finding that Niagara Mohawk had a duty to protect plaintiffs where negligent operation of power transformer led to explosion and PCB contaminationSummary of this case from Underwriters v. Farley Grp.
December 26, 1991
Appeal from the Supreme Court, Onondaga County, Robert J. Nicholson, J.
Edward D. Brown, Jr. (Thomas J. Murphy of counsel), for Niagara Mohawk Power Corporation, respondent.
Smith, Sovik, Kendrick, Schwarzer Sugnet, P.C. (Mary E. Kendrick-Gaffney of counsel), for Niagara Transformer Corp., third-party defendant-respondent.
Bond, Schoeneck King (Donald S. DiBenedetto and John J. Dee of counsel), for Westinghouse Electric Corporation, third-party defendant-respondent.
Sugarman, Wallace, Manheim Schoenwald (Timothy J. Perry of counsel), for Syracuse Cablesystems, Inc. and another, appellants.
Bogart Associates, P.C. (Carol E. Worboys of counsel), for Blitman King and others, appellants.
We conclude that the damages plaintiffs seek are not for "economic loss" and, therefore, are not precluded from recovery in plaintiffs' negligence action under the holding of Schiavone Constr. Co. v Mayo Corp. ( 56 N.Y.2d 667, revg on dissent 81 A.D.2d 221, 227-234). The facts are not in dispute and may be stated briefly.
Plaintiffs Syracuse Cablesystems, Inc. (Syracuse), Rogers Cablesystems, Inc. (Rogers), Blitman King and Nathan H. Blitman (Blitman) and Davoli, McMahon Kublick, P.C. (Davoli) were tenants in a building located at 500 South Salina Street in Syracuse, New York. Defendant Niagara Mohawk Power Corporation (Niagara Mohawk) provides electrical services to the building through a transformer and associated switch located in a concrete vault below the sidewalk adjacent to plaintiffs' building. Niagara Mohawk purchased the transformer from third-party defendant Niagara Transformer Corporation (Niagara Transformer). Third-party defendant Westinghouse Electric Corporation (Westinghouse) manufactured the switch mechanism on the transformer.
At 9:30 P.M. on December 21, 1983 the transformer exploded and oil from the switch mechanism, containing polychlorinated biphenyls (PCB), leaked into the building. Due to the contamination, the building was closed and plaintiffs were prevented from using their offices for almost one month while a firm hired by Niagara Mohawk cleaned up the building. During that period, plaintiffs were required to rent other space to conduct their respective businesses. They lost profits and incurred other business expenses because of the explosion. Plaintiffs also allegedly suffered physical damage to clothing, office supplies and equipment. Plaintiffs sued Niagara Mohawk alleging both negligence in the operation and maintenance of the transformer and a theory of res ipsa loquitur. In the complaints plaintiffs sought damages for lost profits and property damage. In a bill of particulars plaintiffs stated that the damages included rental expense, lost subscriber revenue, lost installation revenue, employee overtime, lost sales commission, employee wages and additional advertising expense.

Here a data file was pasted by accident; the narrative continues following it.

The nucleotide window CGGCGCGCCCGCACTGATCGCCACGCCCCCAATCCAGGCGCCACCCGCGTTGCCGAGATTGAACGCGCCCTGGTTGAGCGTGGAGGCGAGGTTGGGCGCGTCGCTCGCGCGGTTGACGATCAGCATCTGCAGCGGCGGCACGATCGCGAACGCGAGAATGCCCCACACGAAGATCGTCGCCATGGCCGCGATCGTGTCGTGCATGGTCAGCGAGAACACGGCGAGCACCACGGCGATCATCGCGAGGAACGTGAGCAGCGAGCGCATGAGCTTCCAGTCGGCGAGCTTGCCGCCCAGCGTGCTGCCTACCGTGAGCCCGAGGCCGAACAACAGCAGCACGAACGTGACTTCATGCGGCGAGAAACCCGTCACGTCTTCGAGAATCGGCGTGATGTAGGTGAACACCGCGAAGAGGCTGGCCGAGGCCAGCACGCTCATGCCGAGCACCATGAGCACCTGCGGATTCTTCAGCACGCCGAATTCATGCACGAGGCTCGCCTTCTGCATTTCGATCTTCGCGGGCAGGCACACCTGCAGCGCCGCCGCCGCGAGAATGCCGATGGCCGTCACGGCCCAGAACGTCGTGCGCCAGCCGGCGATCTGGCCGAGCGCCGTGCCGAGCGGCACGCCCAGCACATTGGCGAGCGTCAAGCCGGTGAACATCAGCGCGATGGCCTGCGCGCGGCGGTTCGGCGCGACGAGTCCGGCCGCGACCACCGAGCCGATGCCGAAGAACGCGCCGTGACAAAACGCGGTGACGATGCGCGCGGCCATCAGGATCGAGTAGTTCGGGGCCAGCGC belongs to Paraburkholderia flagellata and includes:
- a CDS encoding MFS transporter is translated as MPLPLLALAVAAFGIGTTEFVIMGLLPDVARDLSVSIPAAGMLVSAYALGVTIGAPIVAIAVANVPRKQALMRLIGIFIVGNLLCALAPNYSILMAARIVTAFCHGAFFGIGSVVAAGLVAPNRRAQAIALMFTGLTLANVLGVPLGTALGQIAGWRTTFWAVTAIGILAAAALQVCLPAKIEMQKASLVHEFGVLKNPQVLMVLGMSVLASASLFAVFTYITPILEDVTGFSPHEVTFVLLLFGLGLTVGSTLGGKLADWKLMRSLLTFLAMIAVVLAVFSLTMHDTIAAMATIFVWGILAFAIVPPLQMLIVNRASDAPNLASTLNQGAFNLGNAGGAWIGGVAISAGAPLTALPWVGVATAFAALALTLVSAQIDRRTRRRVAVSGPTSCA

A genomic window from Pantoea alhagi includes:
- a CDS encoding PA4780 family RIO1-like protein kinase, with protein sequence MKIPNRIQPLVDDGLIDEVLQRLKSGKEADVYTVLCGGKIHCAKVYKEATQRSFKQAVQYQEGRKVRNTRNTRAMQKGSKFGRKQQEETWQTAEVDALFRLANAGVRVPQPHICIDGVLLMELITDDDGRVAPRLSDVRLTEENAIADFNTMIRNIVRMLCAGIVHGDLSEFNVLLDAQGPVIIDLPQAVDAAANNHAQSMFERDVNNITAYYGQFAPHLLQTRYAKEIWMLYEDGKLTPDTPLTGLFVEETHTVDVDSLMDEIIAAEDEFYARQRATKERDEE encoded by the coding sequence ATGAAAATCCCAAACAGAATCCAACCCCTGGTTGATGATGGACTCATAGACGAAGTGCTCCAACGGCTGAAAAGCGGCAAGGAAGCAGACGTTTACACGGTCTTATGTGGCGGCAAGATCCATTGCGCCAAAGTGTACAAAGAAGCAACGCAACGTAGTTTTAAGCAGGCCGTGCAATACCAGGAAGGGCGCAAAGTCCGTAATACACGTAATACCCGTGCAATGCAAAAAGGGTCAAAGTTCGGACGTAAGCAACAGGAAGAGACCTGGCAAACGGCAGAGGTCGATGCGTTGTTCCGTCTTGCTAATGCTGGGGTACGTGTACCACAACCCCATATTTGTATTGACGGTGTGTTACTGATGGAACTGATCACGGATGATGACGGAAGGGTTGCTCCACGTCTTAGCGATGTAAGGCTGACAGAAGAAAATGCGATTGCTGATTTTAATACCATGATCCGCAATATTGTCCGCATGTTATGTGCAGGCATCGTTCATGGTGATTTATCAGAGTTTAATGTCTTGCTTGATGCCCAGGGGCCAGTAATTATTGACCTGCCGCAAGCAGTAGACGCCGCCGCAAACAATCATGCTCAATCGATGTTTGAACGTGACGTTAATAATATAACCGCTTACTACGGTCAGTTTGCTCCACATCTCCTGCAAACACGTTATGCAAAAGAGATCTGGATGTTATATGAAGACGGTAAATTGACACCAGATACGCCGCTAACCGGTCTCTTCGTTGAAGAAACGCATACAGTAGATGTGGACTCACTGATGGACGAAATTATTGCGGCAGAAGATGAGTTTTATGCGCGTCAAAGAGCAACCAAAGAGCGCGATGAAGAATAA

Niagara Mohawk commenced a third-party action against Niagara Transformer for negligent design and manufacture of the transformer and against Westinghouse for negligent design and manufacture of the high-voltage transformer switch. Niagara Transformer denied liability and interposed a counterclaim against Niagara Mohawk and a cross claim against Westinghouse. Niagara Mohawk, Niagara Transformer and Westinghouse separately cross-moved for summary judgment to dismiss plaintiffs' complaints and the third-party complaint on the common ground that, under Schiavone (supra), plaintiffs could not recover for purely economic loss in tort. Supreme Court agreed and granted the cross motions. That was error.
In Schiavone (supra), a truck hoist could not withstand ordinary use and eventually had to be sold at a loss. The dissent at the Appellate Division, with which the Court of Appeals agreed, concluded that plaintiff (a subway construction company which purchased the hoist from defendant) sought to recover damages for failure of the product to function properly when used for normal business purposes, which was at best a breach of contract, not a tort. In our view the instant case is distinguishable from Schiavone and is more akin to the facts in our court's decision in Dunlop Tire Rubber Corp. v FMC Corp. ( 53 A.D.2d 150).